The Story of BEESKOP Community
The community of Beeskop is situated close to the South Africa/Swaziland border amidst picturesque, rolling, grassy hills with sparse trees. Though it is visually stunning, it can be bitterly cold and windy. Because of its proximity to the border, the community has many cultural ties to Swaziland. Many of the residents have come to South Africa from Swaziland to find a better life, but life can be bitter in these beautiful hills. Beeskop Community struggles with so much brokenness, yet there are those who have glimpsed God’s heart for their community and have a vision for the vulnerable to be loved as God loves; these are the Care Workers, and though their numbers are small, they have big hearts. Currently Beeskop has five dedicated Care Workers. This is a growing point for the Community Based Organisation (CBO) as the need is so great.
Children currently supported: 50
Number of Care Workers: 7
Coordinator Name: Thembi
Distance from Local Office: 20 KM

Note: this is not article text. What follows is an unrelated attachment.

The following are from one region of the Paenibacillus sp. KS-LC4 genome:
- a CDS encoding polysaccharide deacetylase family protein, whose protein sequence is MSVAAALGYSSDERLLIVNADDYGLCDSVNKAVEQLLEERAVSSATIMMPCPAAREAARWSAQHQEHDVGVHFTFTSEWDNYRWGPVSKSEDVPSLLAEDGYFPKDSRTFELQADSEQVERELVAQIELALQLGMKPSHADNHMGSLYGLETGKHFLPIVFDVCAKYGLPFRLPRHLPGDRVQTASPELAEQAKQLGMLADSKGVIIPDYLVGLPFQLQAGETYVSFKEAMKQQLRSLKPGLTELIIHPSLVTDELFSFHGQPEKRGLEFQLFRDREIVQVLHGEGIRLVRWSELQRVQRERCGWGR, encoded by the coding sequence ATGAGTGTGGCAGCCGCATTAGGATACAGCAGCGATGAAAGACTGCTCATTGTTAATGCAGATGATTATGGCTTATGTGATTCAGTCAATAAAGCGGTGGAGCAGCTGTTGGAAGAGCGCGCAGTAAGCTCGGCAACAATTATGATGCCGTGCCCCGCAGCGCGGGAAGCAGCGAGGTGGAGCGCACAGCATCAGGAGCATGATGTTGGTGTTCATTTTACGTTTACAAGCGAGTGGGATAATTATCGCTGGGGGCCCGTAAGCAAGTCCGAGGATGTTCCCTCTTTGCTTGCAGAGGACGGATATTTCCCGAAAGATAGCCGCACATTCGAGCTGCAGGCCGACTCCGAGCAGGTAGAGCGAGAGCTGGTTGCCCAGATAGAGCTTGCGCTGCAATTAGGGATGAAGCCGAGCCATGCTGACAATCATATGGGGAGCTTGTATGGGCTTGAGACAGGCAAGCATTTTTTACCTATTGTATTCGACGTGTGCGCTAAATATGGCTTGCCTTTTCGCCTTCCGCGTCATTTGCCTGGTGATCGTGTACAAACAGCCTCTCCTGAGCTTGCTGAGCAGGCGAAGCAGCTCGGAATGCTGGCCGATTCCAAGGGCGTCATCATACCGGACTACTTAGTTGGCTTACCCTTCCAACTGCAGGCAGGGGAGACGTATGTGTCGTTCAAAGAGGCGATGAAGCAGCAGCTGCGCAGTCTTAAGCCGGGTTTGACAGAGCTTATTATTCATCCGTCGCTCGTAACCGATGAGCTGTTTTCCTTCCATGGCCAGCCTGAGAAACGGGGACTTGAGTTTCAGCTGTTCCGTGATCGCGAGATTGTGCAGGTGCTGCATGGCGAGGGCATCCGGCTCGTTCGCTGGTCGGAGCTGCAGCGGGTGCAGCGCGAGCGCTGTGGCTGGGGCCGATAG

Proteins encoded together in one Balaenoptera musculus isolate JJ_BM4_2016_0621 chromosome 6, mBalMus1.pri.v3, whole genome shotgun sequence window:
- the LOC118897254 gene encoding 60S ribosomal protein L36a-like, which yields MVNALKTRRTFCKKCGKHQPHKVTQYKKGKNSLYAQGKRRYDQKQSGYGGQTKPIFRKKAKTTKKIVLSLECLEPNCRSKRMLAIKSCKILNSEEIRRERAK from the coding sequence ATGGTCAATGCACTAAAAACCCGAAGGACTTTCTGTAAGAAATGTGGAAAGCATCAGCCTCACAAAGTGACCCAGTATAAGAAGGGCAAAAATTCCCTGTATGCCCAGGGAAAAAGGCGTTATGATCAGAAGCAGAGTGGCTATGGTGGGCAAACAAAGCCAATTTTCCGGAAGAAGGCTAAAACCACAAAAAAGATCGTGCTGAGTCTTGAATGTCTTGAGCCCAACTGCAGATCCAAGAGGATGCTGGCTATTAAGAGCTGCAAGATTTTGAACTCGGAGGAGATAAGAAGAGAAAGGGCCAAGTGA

In partnership with Hands at Work, provision was made by the CBO in Beeskop to provide the 3 Essential Services for the identified most vulnerable children in 2014. Today, 50 children are provided with a hot nutritious meal every day, as well as access to basic health care and education. Beeskop CBO was formed with close ties to the Ministry of Health in South Africa which has been subject to changes in government over the years. The Service Centre continues to meet with the Ministry of Health to discuss the issues of caring for the poorest of the poor and the most vulnerable.
Visiting orphaned and vulnerable children in their homes is the foundation of everything Hands at Work does. Community volunteers who regularly visit the children build up strong relationships, enabling them to support each child physically, emotionally, and spiritually. This also helps them to accurately assess each child’s needs and make a plan for how to best intervene and provide sustainable care for them.
Twelve-year-old Hope* stays in Beeskop with her mother and three of her siblings. She is currently attending school in grade six. Ntombi*, her mother, is from Swaziland and only the youngest has a South African birth certificate. Because of this Ntombi cannot find regular work to provide for her family. Through the CBO and Hands at Work, Hope has received a new school uniform, a blanket and a mattress.
The Hands at Work office in Oshoek currently supports six Community Based Organisations, which exist to care for the most vulnerable in their communities. The office provides training, networking, and encouragement to those Community Based Organisations like Beeskop. It also gives administrative support, including helping with funding proposals, monitoring and evaluation, bookkeeping and reporting to donors.